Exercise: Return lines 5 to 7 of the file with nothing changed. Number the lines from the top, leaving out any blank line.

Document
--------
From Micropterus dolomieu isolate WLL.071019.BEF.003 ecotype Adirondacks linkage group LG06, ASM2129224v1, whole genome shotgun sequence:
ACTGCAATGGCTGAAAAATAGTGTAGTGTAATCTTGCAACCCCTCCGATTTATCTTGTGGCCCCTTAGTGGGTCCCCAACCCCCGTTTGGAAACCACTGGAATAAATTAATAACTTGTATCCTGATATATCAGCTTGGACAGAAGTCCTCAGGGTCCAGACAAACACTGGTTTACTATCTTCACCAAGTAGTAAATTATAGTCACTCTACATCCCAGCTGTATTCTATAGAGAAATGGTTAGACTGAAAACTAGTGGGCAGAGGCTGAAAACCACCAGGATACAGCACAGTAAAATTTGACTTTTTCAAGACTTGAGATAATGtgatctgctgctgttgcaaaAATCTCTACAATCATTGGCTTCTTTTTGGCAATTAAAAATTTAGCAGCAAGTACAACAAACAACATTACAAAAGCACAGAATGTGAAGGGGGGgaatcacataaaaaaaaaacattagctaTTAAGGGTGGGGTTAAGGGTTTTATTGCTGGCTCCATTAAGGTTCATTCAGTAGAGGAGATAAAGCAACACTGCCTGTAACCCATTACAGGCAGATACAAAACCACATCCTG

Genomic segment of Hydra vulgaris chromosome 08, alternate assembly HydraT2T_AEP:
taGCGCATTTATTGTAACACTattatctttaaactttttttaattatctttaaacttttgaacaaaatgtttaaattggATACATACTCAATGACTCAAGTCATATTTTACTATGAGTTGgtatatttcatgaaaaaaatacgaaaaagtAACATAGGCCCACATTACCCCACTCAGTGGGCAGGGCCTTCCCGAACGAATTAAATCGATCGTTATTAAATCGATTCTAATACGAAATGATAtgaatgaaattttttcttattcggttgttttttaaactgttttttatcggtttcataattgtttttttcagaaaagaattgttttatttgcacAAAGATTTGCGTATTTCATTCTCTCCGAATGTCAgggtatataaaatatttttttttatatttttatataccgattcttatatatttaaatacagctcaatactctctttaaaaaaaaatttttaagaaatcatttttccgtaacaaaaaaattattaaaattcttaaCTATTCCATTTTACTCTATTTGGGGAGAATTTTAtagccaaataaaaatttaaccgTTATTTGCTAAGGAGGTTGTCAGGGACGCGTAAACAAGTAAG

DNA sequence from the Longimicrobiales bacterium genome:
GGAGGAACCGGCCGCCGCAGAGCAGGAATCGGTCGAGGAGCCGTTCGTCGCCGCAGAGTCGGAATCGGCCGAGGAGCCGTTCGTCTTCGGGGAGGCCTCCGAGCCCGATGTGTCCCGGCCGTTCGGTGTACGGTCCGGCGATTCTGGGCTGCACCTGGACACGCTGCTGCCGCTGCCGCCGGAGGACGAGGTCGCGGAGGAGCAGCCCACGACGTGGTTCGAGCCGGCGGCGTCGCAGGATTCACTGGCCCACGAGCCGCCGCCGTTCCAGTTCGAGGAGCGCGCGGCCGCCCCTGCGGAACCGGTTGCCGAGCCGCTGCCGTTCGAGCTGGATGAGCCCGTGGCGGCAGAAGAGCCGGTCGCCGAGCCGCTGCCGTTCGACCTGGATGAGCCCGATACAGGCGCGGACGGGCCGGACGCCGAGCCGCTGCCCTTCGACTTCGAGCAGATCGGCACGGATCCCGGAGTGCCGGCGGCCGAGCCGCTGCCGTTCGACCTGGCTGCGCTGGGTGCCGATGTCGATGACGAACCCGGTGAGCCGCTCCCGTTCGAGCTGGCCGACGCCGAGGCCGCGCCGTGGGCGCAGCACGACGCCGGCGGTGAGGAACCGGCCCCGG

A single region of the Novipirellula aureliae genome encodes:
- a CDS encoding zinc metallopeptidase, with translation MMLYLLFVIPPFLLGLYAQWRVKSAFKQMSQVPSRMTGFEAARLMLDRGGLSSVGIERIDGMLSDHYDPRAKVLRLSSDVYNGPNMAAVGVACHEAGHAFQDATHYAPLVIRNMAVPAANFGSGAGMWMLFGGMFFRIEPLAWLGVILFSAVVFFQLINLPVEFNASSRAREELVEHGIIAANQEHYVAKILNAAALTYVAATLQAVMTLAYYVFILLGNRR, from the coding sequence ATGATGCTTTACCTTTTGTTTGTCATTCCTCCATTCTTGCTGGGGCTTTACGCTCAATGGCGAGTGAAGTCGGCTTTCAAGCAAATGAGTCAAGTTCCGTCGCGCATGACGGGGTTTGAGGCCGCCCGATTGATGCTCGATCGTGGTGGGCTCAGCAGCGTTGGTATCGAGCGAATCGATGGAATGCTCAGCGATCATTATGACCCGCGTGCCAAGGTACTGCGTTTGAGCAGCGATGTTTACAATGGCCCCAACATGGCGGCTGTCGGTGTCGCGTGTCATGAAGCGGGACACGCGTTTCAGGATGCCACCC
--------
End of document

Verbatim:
DNA sequence from the Longimicrobiales bacterium genome:
GGAGGAACCGGCCGCCGCAGAGCAGGAATCGGTCGAGGAGCCGTTCGTCGCCGCAGAGTCGGAATCGGCCGAGGAGCCGTTCGTCTTCGGGGAGGCCTCCGAGCCCGATGTGTCCCGGCCGTTCGGTGTACGGTCCGGCGATTCTGGGCTGCACCTGGACACGCTGCTGCCGCTGCCGCCGGAGGACGAGGTCGCGGAGGAGCAGCCCACGACGTGGTTCGAGCCGGCGGCGTCGCAGGATTCACTGGCCCACGAGCCGCCGCCGTTCCAGTTCGAGGAGCGCGCGGCCGCCCCTGCGGAACCGGTTGCCGAGCCGCTGCCGTTCGAGCTGGATGAGCCCGTGGCGGCAGAAGAGCCGGTCGCCGAGCCGCTGCCGTTCGACCTGGATGAGCCCGATACAGGCGCGGACGGGCCGGACGCCGAGCCGCTGCCCTTCGACTTCGAGCAGATCGGCACGGATCCCGGAGTGCCGGCGGCCGAGCCGCTGCCGTTCGACCTGGCTGCGCTGGGTGCCGATGTCGATGACGAACCCGGTGAGCCGCTCCCGTTCGAGCTGGCCGACGCCGAGGCCGCGCCGTGGGCGCAGCACGACGCCGGCGGTGAGGAACCGGCCCCGG

A single region of the Novipirellula aureliae genome encodes: